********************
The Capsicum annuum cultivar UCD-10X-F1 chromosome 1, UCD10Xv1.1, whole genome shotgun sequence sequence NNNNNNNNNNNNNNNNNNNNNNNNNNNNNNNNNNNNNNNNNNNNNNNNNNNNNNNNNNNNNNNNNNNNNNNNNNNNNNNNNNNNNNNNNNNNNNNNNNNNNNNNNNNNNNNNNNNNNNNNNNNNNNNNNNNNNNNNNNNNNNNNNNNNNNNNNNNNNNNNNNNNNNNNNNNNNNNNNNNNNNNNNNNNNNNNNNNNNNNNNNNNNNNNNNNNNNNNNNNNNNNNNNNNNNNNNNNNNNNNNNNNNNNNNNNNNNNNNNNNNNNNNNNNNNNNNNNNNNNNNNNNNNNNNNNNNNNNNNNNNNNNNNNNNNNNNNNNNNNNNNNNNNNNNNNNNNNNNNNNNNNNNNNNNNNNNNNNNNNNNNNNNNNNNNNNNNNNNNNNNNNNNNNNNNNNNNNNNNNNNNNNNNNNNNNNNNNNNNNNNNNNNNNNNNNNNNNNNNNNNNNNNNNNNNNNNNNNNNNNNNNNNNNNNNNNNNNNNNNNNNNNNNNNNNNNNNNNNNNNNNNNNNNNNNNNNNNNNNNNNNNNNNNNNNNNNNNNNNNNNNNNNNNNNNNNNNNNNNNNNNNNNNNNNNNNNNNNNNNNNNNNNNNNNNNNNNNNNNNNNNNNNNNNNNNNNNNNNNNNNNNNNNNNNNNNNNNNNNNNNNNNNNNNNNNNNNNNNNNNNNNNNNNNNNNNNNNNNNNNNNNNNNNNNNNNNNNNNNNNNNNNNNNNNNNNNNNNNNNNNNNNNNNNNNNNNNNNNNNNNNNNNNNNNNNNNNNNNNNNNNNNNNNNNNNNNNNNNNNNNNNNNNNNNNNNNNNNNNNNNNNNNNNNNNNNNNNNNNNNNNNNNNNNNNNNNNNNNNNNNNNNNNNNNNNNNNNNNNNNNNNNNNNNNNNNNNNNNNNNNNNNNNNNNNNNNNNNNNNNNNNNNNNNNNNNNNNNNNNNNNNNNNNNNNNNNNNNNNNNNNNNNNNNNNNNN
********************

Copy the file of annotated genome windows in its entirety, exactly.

The Capsicum annuum cultivar UCD-10X-F1 chromosome 1, UCD10Xv1.1, whole genome shotgun sequence sequence NNNNNNNNNNNNNNNNNNNNNNNNNNNNNNNNNNNNNNNNNNNNNNNNNNNNNNNNNNNNNNNNNNNNNNNNNNNNNNNNNNNNNNNNNNNNNNNNNNNNNNNNNNNNNNNNNNNNNNNNNNNNNNNNNNNNNNNNNNNNNNNNNNNNNNNNNNNNNNNNNNNNNNNNNNNNNNNNNNNNNNNNNNNNNNNNNNNNNNNNNNNNNNNNNNNNNNNNNNNNNNNNNNNNNNNNNNNNNNNNNNNNNNNNNNNNNNNNNNNNNNNNNNNNNNNNNNNNNNNNNNNNNNNNNNNNNNNNNNNNNNNNNNNNNNNNNNNNNNNNNNNNNNNNNNNNNNNNNNNNNNNNNNNNNNNNNNNNNNNNNNNNNNNNNNNNNNNNNNNNNNNNNNNNNNNNNNNNNNNNNNNNNNNNNNNNNNNNNNNNNNNNNNNNNNNNNNNNNNNNNNNNNNNNNNNNNNNNNNNNNNNNNNNNNNNNNNNNNNNNNNNNNNNNNNNNNNNNNNNNNNNNNNNNNNNNNNNNNNNNNNNNNNNNNNNNNNNNNNNNNNNNNNNNNNNNNNNNNNNNNNNNNNNNNNNNNNNNNNNNNNNNNNNNNNNNNNNNNNNNNNNNNNNNNNNNNNNNNNNNNNNNNNNNNNNNNNNNNNNNNNNNNNNNNNNNNNNNNNNNNNNNNNNNNNNNNNNNNNNNNNNNNNNNNNNNNNNNNNNNNNNNNNNNNNNNNNNNNNNNNNNNNNNNNNNNNNNNNNNNNNNNNNNNNNNNNNNNNNNNNNNNNNNNNNNNNNNNNNNNNNNNNNNNNNNNNNNNNNNNNNNNNNNNNNNNNNNNNNNNNNNNNNNNNNNNNNNNNNNNNNNNNNNNNNNNNNNNNNNNNNNNNNNNNNNNNNNNNNNNNNNNNNNNNNNNNNNNNNNNNNNNNNNNNNNNNNNNNNNNNNNNNNNNNNNNNNNNNNNNNNNNNNNNNNNNN